We held our second user group event at the Hoxton Hotel in Holborn.
Hosted by our Head of Product Strategy, Derek Munro, we talked about some of the most interesting developments surrounding Experian Pandora in the past six months, as well as touching upon how the software can be used to meet regulatory requirements such as:
We’ve already explained how the management of personal data will change with EU GDPR, but did you know that Experian Pandora can be used to help you be compliant with the new regulation when it comes into force on May 28th 2018. Listed below are some of the findings from our group discussions with the user group:
We look forward to sharing more about GDPR in the future, as it's certainly getting higher up the management agenda. One of our users asked our Principle Consultant, Janani Dumbleton, the following question:
“With regards to the upcoming GDPR’s changes to the definition of personal data, what does that mean for those of us in B2B?”
In most cases, B2B data will still be considered personal data and therefore be effected by EU GDPR’s change of definitions. However, if your use of the data is justified and accurate to the best of your knowledge, you have nothing to worry about. This is where the integration of Experian’s validation and reference data capabilities with Experian Pandora can provide extra value.
It might seem at first that B2B organisations are not holding customer – and therefore “personal” data – but this is a misconception. Business information can and often will still be able to be used as a personal identifier even when the lines are blurred: a business email often has first and last name in.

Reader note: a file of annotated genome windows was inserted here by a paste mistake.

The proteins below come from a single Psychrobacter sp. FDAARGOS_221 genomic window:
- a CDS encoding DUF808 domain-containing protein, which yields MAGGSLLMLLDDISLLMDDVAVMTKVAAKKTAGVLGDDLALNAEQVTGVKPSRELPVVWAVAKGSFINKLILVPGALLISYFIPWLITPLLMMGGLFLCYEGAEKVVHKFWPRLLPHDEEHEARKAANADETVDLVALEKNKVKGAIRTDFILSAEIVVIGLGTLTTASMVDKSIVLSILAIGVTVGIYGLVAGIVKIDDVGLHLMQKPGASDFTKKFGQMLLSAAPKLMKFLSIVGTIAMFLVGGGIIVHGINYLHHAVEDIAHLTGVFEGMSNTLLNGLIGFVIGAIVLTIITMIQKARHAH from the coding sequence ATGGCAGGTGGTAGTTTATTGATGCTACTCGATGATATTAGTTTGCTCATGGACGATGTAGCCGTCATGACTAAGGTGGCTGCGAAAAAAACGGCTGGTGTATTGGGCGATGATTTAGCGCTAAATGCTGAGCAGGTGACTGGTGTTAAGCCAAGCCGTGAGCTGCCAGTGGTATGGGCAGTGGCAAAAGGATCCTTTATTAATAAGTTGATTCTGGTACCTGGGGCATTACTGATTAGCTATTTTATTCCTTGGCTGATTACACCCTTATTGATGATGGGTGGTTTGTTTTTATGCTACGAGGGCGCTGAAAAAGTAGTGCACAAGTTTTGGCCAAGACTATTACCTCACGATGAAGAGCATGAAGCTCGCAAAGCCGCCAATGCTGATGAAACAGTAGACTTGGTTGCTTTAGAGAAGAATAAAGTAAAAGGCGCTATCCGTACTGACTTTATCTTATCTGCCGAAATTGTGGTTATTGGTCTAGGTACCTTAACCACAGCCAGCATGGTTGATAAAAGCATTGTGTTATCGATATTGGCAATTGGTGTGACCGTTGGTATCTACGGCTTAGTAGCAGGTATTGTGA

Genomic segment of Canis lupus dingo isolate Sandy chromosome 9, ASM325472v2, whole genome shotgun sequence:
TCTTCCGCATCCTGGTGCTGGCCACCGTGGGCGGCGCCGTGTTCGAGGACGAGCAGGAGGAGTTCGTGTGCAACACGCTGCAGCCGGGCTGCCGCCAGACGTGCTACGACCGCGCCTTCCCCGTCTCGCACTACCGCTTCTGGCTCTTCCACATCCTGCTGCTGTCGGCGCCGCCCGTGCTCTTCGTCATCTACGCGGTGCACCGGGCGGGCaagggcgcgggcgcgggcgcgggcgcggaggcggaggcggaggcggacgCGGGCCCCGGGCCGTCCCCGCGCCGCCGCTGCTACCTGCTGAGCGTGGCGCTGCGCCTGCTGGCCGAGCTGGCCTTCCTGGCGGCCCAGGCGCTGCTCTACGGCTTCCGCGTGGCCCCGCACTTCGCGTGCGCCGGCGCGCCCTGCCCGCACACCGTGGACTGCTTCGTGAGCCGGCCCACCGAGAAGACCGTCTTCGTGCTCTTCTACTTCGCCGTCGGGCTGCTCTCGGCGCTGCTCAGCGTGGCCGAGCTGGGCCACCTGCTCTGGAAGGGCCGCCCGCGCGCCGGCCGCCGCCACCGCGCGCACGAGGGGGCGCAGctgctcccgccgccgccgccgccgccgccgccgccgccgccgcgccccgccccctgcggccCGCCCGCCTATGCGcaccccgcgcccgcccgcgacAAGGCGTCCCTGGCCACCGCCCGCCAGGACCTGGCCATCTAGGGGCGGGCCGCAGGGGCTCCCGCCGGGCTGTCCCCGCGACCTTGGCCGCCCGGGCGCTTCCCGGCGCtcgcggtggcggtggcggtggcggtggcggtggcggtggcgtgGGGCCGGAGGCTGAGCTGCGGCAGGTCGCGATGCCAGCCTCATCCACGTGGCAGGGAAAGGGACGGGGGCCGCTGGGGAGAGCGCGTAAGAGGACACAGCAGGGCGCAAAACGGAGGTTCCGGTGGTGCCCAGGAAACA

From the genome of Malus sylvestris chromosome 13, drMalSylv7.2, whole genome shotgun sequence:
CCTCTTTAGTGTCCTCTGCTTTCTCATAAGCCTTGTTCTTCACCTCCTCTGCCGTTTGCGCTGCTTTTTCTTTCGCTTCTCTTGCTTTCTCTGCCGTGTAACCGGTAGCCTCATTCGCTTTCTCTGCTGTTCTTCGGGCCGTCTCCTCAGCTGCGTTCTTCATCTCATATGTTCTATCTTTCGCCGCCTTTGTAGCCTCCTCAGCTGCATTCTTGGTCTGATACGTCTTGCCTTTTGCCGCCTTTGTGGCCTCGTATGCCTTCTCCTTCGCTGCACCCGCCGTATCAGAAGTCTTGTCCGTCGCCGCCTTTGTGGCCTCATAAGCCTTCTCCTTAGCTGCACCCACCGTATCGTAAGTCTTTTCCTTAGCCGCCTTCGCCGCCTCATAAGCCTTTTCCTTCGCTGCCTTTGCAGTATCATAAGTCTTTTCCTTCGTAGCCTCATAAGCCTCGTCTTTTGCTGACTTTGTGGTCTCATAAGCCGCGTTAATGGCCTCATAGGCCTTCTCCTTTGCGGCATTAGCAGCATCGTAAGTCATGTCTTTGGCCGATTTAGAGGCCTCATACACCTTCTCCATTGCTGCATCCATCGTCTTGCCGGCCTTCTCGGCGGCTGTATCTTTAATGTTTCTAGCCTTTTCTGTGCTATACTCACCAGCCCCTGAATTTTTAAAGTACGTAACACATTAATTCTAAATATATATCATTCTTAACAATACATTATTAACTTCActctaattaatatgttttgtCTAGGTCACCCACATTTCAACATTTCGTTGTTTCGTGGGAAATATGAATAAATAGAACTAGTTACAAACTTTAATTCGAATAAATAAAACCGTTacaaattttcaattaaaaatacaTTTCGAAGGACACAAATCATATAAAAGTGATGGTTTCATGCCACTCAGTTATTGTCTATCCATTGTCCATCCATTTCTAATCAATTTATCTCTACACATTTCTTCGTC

Collaboration is vital to those working in data quality
With the right technology, you can transform inexperienced junior business analysts into data quality powerhouses, simply by enabling them to collaborate openly in a visible but secure environment.
Coupled with the right vendor support, and the ability to connect with and talk to other users of the technology, we’re able to:
Another constructive question from the group related to how you share the importance of data quality beyond your data team:
“How can I have more success when trying to sell the importance of data quality to key business stakeholders?”
Articulating the specifics may not be helpful. A holistic overview of the increasing importance of data quality, and where possible, assigning monetary or risk-based values to it will be much more digestible for senior stakeholders.
Also, with the right technology, it isn’t as hard as it sounds.
Ease = buy-in.
We all know that creating a business-focussed data quality assessment can be difficult if you focus on specific parts. However, by “telling the whole data story” in a way that non-technical people will find easier to understand, you can more easily secure the buy-in you need to be successful.
People often suggest selling a solution to an existing problem, but in the case of GDPR the problem does not exist yet. Therefore, selling the consequence of non-compliance may be just as important.
If you want any more information about the upcoming regulations and how they will affect you, you can download our latest webinar including Bloor analyst Philip Howard here.
You may also be interested in getting better insight into the data you own, being able to profile your data and make discoveries leading to better strategic clarity of your assets.